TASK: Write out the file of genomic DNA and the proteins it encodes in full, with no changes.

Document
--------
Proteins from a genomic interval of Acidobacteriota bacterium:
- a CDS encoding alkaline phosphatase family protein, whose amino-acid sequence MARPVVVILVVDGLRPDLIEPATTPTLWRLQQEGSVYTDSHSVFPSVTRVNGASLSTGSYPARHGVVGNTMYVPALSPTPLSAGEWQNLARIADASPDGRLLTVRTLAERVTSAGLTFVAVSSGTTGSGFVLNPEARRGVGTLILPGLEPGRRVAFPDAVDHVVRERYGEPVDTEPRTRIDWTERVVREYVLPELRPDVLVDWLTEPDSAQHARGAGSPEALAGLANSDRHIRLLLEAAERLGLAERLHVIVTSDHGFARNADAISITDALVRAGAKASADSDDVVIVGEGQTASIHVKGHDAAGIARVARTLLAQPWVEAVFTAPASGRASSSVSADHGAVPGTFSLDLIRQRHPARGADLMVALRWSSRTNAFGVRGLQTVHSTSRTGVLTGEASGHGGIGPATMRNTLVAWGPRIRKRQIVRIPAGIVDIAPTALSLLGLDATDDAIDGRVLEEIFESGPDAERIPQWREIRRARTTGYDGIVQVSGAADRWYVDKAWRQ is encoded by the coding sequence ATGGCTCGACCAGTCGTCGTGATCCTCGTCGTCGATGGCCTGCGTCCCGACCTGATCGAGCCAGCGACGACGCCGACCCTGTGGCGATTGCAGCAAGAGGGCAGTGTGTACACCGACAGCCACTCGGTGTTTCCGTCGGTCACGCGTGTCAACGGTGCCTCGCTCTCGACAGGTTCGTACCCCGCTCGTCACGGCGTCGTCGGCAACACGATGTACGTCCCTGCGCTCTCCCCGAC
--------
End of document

Proteins from a genomic interval of Acidobacteriota bacterium:
- a CDS encoding alkaline phosphatase family protein, whose amino-acid sequence MARPVVVILVVDGLRPDLIEPATTPTLWRLQQEGSVYTDSHSVFPSVTRVNGASLSTGSYPARHGVVGNTMYVPALSPTPLSAGEWQNLARIADASPDGRLLTVRTLAERVTSAGLTFVAVSSGTTGSGFVLNPEARRGVGTLILPGLEPGRRVAFPDAVDHVVRERYGEPVDTEPRTRIDWTERVVREYVLPELRPDVLVDWLTEPDSAQHARGAGSPEALAGLANSDRHIRLLLEAAERLGLAERLHVIVTSDHGFARNADAISITDALVRAGAKASADSDDVVIVGEGQTASIHVKGHDAAGIARVARTLLAQPWVEAVFTAPASGRASSSVSADHGAVPGTFSLDLIRQRHPARGADLMVALRWSSRTNAFGVRGLQTVHSTSRTGVLTGEASGHGGIGPATMRNTLVAWGPRIRKRQIVRIPAGIVDIAPTALSLLGLDATDDAIDGRVLEEIFESGPDAERIPQWREIRRARTTGYDGIVQVSGAADRWYVDKAWRQ is encoded by the coding sequence ATGGCTCGACCAGTCGTCGTGATCCTCGTCGTCGATGGCCTGCGTCCCGACCTGATCGAGCCAGCGACGACGCCGACCCTGTGGCGATTGCAGCAAGAGGGCAGTGTGTACACCGACAGCCACTCGGTGTTTCCGTCGGTCACGCGTGTCAACGGTGCCTCGCTCTCGACAGGTTCGTACCCCGCTCGTCACGGCGTCGTCGGCAACACGATGTACGTCCCTGCGCTCTCCCCGAC